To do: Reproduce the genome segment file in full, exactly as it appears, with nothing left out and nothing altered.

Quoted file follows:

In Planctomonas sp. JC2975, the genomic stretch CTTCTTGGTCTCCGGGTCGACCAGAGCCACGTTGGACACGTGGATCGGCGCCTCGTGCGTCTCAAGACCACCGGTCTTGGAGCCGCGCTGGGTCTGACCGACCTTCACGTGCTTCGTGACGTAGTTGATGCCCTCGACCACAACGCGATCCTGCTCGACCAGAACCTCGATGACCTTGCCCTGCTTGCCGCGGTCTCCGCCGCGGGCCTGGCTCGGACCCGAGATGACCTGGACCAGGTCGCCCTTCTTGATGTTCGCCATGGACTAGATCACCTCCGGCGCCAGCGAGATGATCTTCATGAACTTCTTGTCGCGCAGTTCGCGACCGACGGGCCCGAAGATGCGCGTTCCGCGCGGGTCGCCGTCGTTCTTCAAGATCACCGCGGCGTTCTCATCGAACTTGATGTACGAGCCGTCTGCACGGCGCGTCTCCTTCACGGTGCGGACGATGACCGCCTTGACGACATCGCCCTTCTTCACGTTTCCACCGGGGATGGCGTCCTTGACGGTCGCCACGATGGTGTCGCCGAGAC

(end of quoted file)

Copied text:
In Planctomonas sp. JC2975, the genomic stretch CTTCTTGGTCTCCGGGTCGACCAGAGCCACGTTGGACACGTGGATCGGCGCCTCGTGCGTCTCAAGACCACCGGTCTTGGAGCCGCGCTGGGTCTGACCGACCTTCACGTGCTTCGTGACGTAGTTGATGCCCTCGACCACAACGCGATCCTGCTCGACCAGAACCTCGATGACCTTGCCCTGCTTGCCGCGGTCTCCGCCGCGGGCCTGGCTCGGACCCGAGATGACCTGGACCAGGTCGCCCTTCTTGATGTTCGCCATGGACTAGATCACCTCCGGCGCCAGCGAGATGATCTTCATGAACTTCTTGTCGCGCAGTTCGCGACCGACGGGCCCGAAGATGCGCGTTCCGCGCGGGTCGCCGTCGTTCTTCAAGATCACCGCGGCGTTCTCATCGAACTTGATGTACGAGCCGTCTGCACGGCGCGTCTCCTTCACGGTGCGGACGATGACCGCCTTGACGACATCGCCCTTCTTCACGTTTCCACCGGGGATGGCGTCCTTGACGGTCGCCACGATGGTGTCGCCGAGAC